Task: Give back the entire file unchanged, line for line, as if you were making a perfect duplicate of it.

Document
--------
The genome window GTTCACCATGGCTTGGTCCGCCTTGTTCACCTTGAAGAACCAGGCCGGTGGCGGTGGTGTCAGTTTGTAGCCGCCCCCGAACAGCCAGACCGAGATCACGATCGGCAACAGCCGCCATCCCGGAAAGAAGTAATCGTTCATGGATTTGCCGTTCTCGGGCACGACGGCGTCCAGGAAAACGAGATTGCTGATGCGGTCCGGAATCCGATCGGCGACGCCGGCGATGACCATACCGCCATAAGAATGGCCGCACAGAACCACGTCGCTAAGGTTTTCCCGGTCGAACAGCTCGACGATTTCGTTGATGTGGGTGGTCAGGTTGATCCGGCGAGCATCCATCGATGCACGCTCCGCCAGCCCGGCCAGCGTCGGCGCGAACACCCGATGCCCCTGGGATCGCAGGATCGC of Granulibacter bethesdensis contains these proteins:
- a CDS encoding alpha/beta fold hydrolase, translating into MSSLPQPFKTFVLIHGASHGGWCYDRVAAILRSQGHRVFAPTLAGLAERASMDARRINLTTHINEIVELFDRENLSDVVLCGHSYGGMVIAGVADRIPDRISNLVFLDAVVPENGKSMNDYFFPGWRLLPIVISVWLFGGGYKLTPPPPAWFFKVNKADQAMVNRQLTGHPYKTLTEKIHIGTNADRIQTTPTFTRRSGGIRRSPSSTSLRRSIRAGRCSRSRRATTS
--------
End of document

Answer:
The genome window GTTCACCATGGCTTGGTCCGCCTTGTTCACCTTGAAGAACCAGGCCGGTGGCGGTGGTGTCAGTTTGTAGCCGCCCCCGAACAGCCAGACCGAGATCACGATCGGCAACAGCCGCCATCCCGGAAAGAAGTAATCGTTCATGGATTTGCCGTTCTCGGGCACGACGGCGTCCAGGAAAACGAGATTGCTGATGCGGTCCGGAATCCGATCGGCGACGCCGGCGATGACCATACCGCCATAAGAATGGCCGCACAGAACCACGTCGCTAAGGTTTTCCCGGTCGAACAGCTCGACGATTTCGTTGATGTGGGTGGTCAGGTTGATCCGGCGAGCATCCATCGATGCACGCTCCGCCAGCCCGGCCAGCGTCGGCGCGAACACCCGATGCCCCTGGGATCGCAGGATCGC of Granulibacter bethesdensis contains these proteins:
- a CDS encoding alpha/beta fold hydrolase, translating into MSSLPQPFKTFVLIHGASHGGWCYDRVAAILRSQGHRVFAPTLAGLAERASMDARRINLTTHINEIVELFDRENLSDVVLCGHSYGGMVIAGVADRIPDRISNLVFLDAVVPENGKSMNDYFFPGWRLLPIVISVWLFGGGYKLTPPPPAWFFKVNKADQAMVNRQLTGHPYKTLTEKIHIGTNADRIQTTPTFTRRSGGIRRSPSSTSLRRSIRAGRCSRSRRATTS